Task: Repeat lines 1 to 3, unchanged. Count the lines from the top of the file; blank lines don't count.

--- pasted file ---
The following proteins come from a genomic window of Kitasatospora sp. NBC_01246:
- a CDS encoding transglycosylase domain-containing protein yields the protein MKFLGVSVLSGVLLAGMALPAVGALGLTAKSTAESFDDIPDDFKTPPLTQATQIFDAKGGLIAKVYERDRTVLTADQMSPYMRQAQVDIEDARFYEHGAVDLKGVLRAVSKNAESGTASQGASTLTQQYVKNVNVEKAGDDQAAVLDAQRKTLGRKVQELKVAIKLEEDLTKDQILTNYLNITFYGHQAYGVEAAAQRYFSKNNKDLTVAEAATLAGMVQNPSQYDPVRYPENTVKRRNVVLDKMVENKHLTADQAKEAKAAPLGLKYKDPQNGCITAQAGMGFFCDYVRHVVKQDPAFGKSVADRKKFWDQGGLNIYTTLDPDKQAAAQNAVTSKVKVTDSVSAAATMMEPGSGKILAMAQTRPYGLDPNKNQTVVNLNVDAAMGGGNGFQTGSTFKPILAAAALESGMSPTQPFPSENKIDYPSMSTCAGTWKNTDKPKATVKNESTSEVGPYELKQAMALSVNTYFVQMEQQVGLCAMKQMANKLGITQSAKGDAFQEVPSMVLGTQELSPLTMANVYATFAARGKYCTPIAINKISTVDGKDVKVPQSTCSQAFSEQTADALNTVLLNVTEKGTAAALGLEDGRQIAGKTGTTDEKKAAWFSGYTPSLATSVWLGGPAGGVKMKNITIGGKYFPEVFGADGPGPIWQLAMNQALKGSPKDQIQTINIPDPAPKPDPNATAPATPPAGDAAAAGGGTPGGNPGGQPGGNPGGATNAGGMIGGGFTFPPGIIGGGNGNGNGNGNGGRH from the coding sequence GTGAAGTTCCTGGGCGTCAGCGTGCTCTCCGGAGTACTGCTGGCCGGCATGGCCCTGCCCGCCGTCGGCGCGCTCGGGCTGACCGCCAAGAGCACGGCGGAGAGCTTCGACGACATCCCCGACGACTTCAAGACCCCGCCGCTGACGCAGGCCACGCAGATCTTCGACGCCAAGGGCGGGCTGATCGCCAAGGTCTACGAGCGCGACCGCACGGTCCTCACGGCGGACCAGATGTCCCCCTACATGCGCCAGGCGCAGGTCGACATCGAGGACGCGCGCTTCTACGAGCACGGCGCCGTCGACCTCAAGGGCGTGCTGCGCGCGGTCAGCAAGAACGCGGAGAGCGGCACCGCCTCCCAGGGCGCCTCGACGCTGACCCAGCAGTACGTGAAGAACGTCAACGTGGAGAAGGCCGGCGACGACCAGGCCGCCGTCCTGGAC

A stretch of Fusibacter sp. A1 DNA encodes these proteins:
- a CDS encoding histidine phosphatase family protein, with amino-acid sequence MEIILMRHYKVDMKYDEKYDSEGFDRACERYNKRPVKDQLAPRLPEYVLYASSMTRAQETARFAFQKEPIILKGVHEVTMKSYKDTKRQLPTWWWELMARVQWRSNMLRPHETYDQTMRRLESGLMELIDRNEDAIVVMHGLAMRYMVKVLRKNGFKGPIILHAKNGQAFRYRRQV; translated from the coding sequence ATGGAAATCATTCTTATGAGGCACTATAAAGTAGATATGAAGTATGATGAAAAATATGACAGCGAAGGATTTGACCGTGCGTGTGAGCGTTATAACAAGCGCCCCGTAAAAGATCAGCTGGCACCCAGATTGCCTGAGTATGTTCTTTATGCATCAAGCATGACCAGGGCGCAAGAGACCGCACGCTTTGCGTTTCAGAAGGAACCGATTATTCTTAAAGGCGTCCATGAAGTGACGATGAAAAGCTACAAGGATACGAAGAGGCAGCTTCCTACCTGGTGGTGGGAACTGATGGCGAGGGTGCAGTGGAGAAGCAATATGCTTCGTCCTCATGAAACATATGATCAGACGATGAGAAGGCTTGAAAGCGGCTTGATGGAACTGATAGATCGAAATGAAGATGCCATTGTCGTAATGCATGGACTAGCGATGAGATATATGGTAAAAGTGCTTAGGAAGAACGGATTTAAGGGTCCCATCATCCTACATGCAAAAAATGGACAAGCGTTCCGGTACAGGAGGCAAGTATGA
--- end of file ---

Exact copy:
The following proteins come from a genomic window of Kitasatospora sp. NBC_01246:
- a CDS encoding transglycosylase domain-containing protein yields the protein MKFLGVSVLSGVLLAGMALPAVGALGLTAKSTAESFDDIPDDFKTPPLTQATQIFDAKGGLIAKVYERDRTVLTADQMSPYMRQAQVDIEDARFYEHGAVDLKGVLRAVSKNAESGTASQGASTLTQQYVKNVNVEKAGDDQAAVLDAQRKTLGRKVQELKVAIKLEEDLTKDQILTNYLNITFYGHQAYGVEAAAQRYFSKNNKDLTVAEAATLAGMVQNPSQYDPVRYPENTVKRRNVVLDKMVENKHLTADQAKEAKAAPLGLKYKDPQNGCITAQAGMGFFCDYVRHVVKQDPAFGKSVADRKKFWDQGGLNIYTTLDPDKQAAAQNAVTSKVKVTDSVSAAATMMEPGSGKILAMAQTRPYGLDPNKNQTVVNLNVDAAMGGGNGFQTGSTFKPILAAAALESGMSPTQPFPSENKIDYPSMSTCAGTWKNTDKPKATVKNESTSEVGPYELKQAMALSVNTYFVQMEQQVGLCAMKQMANKLGITQSAKGDAFQEVPSMVLGTQELSPLTMANVYATFAARGKYCTPIAINKISTVDGKDVKVPQSTCSQAFSEQTADALNTVLLNVTEKGTAAALGLEDGRQIAGKTGTTDEKKAAWFSGYTPSLATSVWLGGPAGGVKMKNITIGGKYFPEVFGADGPGPIWQLAMNQALKGSPKDQIQTINIPDPAPKPDPNATAPATPPAGDAAAAGGGTPGGNPGGQPGGNPGGATNAGGMIGGGFTFPPGIIGGGNGNGNGNGNGGRH from the coding sequence GTGAAGTTCCTGGGCGTCAGCGTGCTCTCCGGAGTACTGCTGGCCGGCATGGCCCTGCCCGCCGTCGGCGCGCTCGGGCTGACCGCCAAGAGCACGGCGGAGAGCTTCGACGACATCCCCGACGACTTCAAGACCCCGCCGCTGACGCAGGCCACGCAGATCTTCGACGCCAAGGGCGGGCTGATCGCCAAGGTCTACGAGCGCGACCGCACGGTCCTCACGGCGGACCAGATGTCCCCCTACATGCGCCAGGCGCAGGTCGACATCGAGGACGCGCGCTTCTACGAGCACGGCGCCGTCGACCTCAAGGGCGTGCTGCGCGCGGTCAGCAAGAACGCGGAGAGCGGCACCGCCTCCCAGGGCGCCTCGACGCTGACCCAGCAGTACGTGAAGAACGTCAACGTGGAGAAGGCCGGCGACGACCAGGCCGCCGTCCTGGAC

A stretch of Fusibacter sp. A1 DNA encodes these proteins: